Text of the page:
Rick: Wind At My Back. Wow. Congrats on your work there. Your portrayal of Grace Bailey was nominated for a  Gemini Award for Best Performance By an Actress in a Continuing Leading Role. What are your thoughts leaving the stage and going to TV for five years?

Kathy: I loved the show and I loved that character. It was perfect timing for me, right after I left Second City. By the end of the fifth season I was pregnant with my oldest daughter and I was ready to stay home for a while. I think only now that my girls are preteens would I consider going back to a TV schedule. I could not have done that series with small children at home, I would be a complete basket case of a mother. ‘Kay, I am anyway, but whatever.

Rick: Then you hop down to the USA and two tiny little shows called The Drew Carey Show and Whose Line Is It Anyway? LA Woman! How did that come about? 

Kathy: Yes, case in point. Ryan and Colin recommended me and Whose Line called me when my daughter was three months old. I know so many cool actors that do series and tote their babies around and look great, but I was not one of them! I knew I couldn’t say no to this opportunity, so I took my daughter and my mom to L.A., and they waited back stage for the four straight hours of improv the show shot. Suddenly I wasn’t super-improv-girl anymore, I was frazzled and my head was all over the place. I have no idea why they kept calling me back. Ok, I do. I was breast-feeding and my boobs were huge. I SWEAR that’s why Drew kept calling! Anyway, I’m not an idiot, I kept breast feeding and saying yes and dragged my family to L.A. throughout the years. Great show, but that one wasn’t great timing.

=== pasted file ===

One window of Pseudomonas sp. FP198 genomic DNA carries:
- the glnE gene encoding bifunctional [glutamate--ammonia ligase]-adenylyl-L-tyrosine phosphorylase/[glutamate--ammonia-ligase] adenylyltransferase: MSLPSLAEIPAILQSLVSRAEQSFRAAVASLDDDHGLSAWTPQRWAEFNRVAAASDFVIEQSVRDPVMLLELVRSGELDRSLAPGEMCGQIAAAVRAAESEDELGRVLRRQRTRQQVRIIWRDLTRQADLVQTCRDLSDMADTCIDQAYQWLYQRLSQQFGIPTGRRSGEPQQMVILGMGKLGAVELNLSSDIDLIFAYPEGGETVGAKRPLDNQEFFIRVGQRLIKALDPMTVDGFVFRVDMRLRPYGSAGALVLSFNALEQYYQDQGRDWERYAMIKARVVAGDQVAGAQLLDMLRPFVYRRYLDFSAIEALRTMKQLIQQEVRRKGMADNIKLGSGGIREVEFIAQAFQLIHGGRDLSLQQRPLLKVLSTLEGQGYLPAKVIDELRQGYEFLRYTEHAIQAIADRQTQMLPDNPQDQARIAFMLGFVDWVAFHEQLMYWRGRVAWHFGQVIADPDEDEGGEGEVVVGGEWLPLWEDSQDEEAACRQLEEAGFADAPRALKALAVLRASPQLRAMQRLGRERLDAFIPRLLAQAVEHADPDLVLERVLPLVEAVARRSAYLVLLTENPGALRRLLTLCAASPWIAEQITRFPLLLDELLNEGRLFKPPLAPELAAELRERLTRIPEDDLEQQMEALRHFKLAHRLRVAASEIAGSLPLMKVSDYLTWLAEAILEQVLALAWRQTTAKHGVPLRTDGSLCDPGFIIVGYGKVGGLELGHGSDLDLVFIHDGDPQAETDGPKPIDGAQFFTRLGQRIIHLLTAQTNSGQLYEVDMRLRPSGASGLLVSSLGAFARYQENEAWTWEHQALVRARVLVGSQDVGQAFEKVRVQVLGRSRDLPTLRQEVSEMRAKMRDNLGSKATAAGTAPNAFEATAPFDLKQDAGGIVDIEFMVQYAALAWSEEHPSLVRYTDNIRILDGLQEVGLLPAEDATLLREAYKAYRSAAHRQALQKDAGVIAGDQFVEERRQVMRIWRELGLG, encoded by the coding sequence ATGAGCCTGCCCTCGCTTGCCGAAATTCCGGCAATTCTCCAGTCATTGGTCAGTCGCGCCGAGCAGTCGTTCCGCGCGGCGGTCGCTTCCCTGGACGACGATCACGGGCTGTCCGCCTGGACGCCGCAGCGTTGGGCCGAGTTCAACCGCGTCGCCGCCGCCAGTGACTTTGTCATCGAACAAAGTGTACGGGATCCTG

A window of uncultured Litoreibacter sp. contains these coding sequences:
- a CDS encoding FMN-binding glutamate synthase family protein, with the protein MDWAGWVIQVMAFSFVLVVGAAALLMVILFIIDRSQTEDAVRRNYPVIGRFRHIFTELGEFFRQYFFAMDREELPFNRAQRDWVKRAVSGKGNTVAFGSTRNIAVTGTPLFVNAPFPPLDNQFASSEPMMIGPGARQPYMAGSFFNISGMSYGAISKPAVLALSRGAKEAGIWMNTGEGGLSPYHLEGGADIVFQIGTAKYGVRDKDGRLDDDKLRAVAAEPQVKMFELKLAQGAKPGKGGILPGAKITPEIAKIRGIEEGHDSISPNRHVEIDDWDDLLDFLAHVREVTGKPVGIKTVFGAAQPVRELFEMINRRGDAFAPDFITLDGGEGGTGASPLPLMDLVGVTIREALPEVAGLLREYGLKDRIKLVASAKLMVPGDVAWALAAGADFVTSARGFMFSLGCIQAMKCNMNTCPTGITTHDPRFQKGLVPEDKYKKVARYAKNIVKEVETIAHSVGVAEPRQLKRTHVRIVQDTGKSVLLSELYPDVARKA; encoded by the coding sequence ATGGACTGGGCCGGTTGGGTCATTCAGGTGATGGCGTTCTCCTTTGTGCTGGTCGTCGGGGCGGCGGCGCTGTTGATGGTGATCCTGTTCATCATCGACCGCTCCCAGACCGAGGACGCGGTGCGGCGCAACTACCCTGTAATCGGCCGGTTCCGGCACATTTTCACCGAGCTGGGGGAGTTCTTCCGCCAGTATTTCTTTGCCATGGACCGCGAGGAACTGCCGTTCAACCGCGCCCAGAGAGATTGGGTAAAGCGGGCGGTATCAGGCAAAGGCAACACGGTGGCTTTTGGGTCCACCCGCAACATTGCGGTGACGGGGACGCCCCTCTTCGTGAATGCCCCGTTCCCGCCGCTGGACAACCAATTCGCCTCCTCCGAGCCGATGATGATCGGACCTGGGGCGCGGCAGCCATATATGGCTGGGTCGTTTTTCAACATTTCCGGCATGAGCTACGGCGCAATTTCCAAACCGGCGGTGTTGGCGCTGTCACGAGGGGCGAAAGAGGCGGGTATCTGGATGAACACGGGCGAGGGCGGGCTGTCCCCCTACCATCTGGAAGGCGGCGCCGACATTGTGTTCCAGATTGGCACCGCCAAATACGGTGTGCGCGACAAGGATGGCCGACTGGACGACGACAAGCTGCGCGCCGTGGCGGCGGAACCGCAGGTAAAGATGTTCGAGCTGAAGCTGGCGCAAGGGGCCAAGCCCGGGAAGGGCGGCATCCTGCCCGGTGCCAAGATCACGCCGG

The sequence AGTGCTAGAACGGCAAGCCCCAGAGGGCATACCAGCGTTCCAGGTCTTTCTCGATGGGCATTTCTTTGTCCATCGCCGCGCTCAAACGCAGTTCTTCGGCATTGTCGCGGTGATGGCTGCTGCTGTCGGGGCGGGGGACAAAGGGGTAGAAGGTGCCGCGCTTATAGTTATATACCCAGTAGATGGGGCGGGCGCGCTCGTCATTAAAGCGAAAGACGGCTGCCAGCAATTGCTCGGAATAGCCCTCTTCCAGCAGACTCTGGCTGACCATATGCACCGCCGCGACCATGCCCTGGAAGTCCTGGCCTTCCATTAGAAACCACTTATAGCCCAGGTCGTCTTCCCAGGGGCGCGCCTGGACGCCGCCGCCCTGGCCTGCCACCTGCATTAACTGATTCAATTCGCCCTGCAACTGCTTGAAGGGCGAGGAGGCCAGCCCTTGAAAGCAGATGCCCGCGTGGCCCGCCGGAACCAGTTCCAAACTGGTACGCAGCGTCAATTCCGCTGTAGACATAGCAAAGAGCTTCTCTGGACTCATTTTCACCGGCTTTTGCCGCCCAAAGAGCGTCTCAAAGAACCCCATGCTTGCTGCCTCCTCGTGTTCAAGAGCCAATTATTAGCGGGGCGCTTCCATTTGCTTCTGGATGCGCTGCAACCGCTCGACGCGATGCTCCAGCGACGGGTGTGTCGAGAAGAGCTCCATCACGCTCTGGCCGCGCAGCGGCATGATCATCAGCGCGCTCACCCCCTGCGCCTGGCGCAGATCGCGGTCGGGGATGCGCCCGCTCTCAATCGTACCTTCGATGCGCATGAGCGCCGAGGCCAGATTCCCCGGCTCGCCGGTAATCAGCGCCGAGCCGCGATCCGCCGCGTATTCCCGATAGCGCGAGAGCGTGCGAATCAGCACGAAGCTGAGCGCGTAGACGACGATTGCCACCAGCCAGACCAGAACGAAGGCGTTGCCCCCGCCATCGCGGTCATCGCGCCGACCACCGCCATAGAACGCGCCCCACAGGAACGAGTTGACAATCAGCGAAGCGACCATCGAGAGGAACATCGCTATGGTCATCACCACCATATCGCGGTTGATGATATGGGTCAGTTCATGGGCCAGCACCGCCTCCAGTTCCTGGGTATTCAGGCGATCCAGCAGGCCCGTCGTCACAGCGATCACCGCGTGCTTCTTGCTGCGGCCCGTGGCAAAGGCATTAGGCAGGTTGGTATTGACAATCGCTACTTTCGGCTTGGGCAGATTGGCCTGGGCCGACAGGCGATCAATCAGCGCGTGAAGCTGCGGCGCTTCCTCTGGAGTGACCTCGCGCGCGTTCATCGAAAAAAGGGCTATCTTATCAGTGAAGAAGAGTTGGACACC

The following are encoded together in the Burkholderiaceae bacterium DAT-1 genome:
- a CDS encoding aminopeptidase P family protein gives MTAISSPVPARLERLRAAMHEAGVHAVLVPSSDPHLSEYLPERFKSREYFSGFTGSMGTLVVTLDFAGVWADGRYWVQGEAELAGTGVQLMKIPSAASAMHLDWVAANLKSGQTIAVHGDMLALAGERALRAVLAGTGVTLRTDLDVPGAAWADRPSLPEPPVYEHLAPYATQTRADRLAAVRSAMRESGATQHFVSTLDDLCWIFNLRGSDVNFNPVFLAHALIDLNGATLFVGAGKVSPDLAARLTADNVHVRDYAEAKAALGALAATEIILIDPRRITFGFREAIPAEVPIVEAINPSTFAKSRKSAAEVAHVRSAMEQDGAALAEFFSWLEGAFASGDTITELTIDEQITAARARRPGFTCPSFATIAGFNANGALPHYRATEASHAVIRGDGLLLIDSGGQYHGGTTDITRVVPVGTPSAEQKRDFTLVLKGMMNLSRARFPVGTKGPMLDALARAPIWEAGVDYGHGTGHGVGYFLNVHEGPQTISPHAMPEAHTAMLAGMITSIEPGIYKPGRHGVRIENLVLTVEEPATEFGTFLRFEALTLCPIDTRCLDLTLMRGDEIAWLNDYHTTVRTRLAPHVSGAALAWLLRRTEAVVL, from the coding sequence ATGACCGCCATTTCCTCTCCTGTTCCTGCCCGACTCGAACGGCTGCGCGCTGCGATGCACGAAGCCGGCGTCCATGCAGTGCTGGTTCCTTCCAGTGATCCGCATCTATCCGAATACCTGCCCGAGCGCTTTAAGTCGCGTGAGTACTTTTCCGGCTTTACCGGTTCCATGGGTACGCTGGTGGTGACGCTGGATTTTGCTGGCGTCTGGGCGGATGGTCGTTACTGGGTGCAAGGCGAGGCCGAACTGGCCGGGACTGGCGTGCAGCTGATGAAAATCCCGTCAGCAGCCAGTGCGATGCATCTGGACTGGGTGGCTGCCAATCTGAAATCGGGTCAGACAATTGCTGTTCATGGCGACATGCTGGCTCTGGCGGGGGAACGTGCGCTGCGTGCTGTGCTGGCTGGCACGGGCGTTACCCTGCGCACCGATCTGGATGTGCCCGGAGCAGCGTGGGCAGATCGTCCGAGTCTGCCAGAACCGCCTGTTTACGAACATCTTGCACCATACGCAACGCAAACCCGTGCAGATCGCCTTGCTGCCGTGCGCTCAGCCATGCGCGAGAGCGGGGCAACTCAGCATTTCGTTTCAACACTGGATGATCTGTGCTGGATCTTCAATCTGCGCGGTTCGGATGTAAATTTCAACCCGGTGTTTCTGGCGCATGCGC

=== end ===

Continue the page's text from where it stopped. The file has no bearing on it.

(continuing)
Rick: Some people don't know you worked with Ryan Stiles and Colin Mochrie at Toronto's Second City.

Thoughts on you working with those two great talents?

Kathy: Ryan was very influential in my career. He was there when I auditioned for Second City, we did a pilot, “Second City Live” together. So fun. And he and Colin recommended me for Whose Line. He’s a sweet, stoic, reserved kind of guy, not mister hugs and kisses, so, while we’re not bffs on the phone every night, I’m always grateful to him and have great respect for him and would work with him forever if I could. Colin and Deb are good friends who live in town, and I see him much more often. I feel so fortunate to have worked with such an incredible, generous talent, and such a lovely, generous man. Hugs and kisses aplenty.

Rick: Who inspired you as an actress/comedian?

Kathy: Carol Burnett, Mary Tyler Moore, Dick Van Dyke, Judy Holliday, Doris Day, my family watching The Smothers Brothers, (how friggin’ old am I?), listening to Nichols and May and Bill Cosby and Steve Martin. I have to add all the SCTV actors too. Particularly Eugene Levy and Catharine O’Hara. Now, of course, all my WFC ladies!

Rick: Can't wait to see you Saturday night - people cannot miss this show - it will be one of the finest and funniest ever to hit the Ottawa Valley.

Thanks Rick, this was fun, we can’t wait either! And I can’t wait to see you!


Reader's comments »

By adding a comment on the site, you accept our terms and conditions